Bhopal in the Bayou, Are Chemical Accidents a Trade Secret?
July 6, 2010
Greenpeace and the Working Group on Community Right to Know (CRTK) released today, previously unpublished catastrophic chemical accident scenarios prepared by 50 chemical companies in Louisiana. After the chemical company lobbied Congress in 1999 to restrict public release of these accident scenarios, the information has not been readily available until today. The company data shows that more than a million people are at risk from only one worst-case scenario chemical accident.
Chemical accidents are under reported and no federal agency
keeps a complete record. Between 1987 and 1994, more than 3,000
chemicals accidents were reported in the U.S. of more than 10,000
pounds of hazardous material.
More people that live and work as far as 25 miles from dozens of
chemical plants such as Dow, Georgia Gulf, Vulcan and Dupont are at
risk of accidents. The groups released data on 50 danger zones that
blanket a corridor 25 miles wide from Baton Rouge to New Orleans
and the Lake Charles area in southwest Louisiana.
The same company reports include worst case scenarios and
alternative scenarios, including toxic chemical releases, fires and
explosions. The Dow plant in Plaquemine reported a worst case
accident involving the release of hydrogen chloride that could put
370,000 people at risk. Dow’s alternative scenario projects a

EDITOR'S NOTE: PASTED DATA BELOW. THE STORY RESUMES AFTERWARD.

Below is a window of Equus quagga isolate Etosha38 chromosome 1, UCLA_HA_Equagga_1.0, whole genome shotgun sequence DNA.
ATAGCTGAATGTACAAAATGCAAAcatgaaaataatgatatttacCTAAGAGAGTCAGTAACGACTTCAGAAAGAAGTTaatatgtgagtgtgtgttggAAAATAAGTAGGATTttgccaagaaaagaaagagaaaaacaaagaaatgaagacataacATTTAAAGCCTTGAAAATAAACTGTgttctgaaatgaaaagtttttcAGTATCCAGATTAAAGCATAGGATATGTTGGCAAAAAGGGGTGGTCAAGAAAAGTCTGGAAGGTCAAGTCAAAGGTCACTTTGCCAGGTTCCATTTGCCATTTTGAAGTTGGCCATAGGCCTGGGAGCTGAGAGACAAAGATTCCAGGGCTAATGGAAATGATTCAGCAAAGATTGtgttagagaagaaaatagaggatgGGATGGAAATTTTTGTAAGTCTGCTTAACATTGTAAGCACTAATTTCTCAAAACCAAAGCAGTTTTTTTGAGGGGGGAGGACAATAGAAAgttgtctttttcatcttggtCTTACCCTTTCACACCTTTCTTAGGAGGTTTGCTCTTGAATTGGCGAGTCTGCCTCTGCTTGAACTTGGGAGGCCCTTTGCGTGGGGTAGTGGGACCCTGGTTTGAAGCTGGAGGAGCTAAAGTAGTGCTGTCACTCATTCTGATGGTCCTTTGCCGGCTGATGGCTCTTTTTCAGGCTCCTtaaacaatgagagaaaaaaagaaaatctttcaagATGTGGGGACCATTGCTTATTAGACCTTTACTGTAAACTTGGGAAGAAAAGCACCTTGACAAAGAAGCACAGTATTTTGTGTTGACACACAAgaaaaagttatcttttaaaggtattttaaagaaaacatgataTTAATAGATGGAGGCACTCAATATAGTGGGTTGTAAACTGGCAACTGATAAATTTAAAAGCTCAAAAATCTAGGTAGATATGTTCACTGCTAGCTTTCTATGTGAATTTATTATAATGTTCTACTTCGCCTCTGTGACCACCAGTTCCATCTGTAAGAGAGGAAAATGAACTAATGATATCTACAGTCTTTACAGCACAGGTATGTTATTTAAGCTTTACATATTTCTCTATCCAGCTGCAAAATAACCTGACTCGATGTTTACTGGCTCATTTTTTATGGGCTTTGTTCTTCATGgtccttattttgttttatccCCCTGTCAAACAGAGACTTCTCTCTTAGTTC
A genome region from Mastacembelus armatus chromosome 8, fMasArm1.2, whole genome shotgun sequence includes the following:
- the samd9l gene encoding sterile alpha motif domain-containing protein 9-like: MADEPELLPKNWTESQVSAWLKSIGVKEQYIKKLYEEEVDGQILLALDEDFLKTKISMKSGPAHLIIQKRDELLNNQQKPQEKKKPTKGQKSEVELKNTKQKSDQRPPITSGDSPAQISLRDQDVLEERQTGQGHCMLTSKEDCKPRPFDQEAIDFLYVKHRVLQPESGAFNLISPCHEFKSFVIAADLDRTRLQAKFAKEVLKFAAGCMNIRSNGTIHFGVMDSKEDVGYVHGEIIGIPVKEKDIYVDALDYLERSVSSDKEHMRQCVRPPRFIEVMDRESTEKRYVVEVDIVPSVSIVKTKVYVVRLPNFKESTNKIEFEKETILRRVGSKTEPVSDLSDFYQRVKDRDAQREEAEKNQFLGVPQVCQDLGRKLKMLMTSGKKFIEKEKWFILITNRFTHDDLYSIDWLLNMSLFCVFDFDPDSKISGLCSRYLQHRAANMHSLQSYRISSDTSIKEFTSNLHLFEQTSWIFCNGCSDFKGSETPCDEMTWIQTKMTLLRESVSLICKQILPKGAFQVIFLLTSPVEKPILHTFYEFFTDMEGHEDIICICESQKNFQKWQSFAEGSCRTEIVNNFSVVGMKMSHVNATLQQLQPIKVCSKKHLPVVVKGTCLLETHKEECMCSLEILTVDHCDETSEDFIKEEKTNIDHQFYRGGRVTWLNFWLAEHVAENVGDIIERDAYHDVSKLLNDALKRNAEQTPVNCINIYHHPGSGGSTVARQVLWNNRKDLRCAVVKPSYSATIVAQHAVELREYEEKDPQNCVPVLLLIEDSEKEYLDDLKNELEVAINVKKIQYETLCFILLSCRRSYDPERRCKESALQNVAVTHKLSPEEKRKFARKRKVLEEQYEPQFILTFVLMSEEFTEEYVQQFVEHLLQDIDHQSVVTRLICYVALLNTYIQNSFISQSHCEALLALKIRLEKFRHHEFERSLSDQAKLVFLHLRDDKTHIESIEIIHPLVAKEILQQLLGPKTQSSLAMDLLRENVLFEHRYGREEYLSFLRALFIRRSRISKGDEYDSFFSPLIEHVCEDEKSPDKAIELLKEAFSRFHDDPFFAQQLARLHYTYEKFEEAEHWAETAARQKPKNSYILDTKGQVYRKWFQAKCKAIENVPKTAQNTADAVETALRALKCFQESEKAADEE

smaller danger zone of 6.9 miles that puts 31,000 people at risk
from a chlorine leak.
Thirty-two of the 50 facilities investigated have reported
accidents in the last eight years. These accidents have included
worker injuries, evacuations, “shelter in place” emergency
procedure and millions of dollars in property damage.
Greenpeace and the Working Group on CRTK collected this alarming
data from the US EPA reading room in Washington, D.C. The data
released today is for companies reporting worst case scenarios that
could put 100,000 or more people at risk.
The 1984 Union Carbide chemical leak in Bhopal, India killed
more than 2,000 people and injured more than 100,000. This
accident, the largest in history, prompted accident prevention
provisions in the 1990 Clean Air Act. Chemical companies, however,
claimed terrorists could use these provisions to attack the U.S.
and Congress limited the public’s access to this information.
Although no chemical company has ever been the target of
terrorists, the public is not allowed to photocopy these reports
and can only view ten reports each month.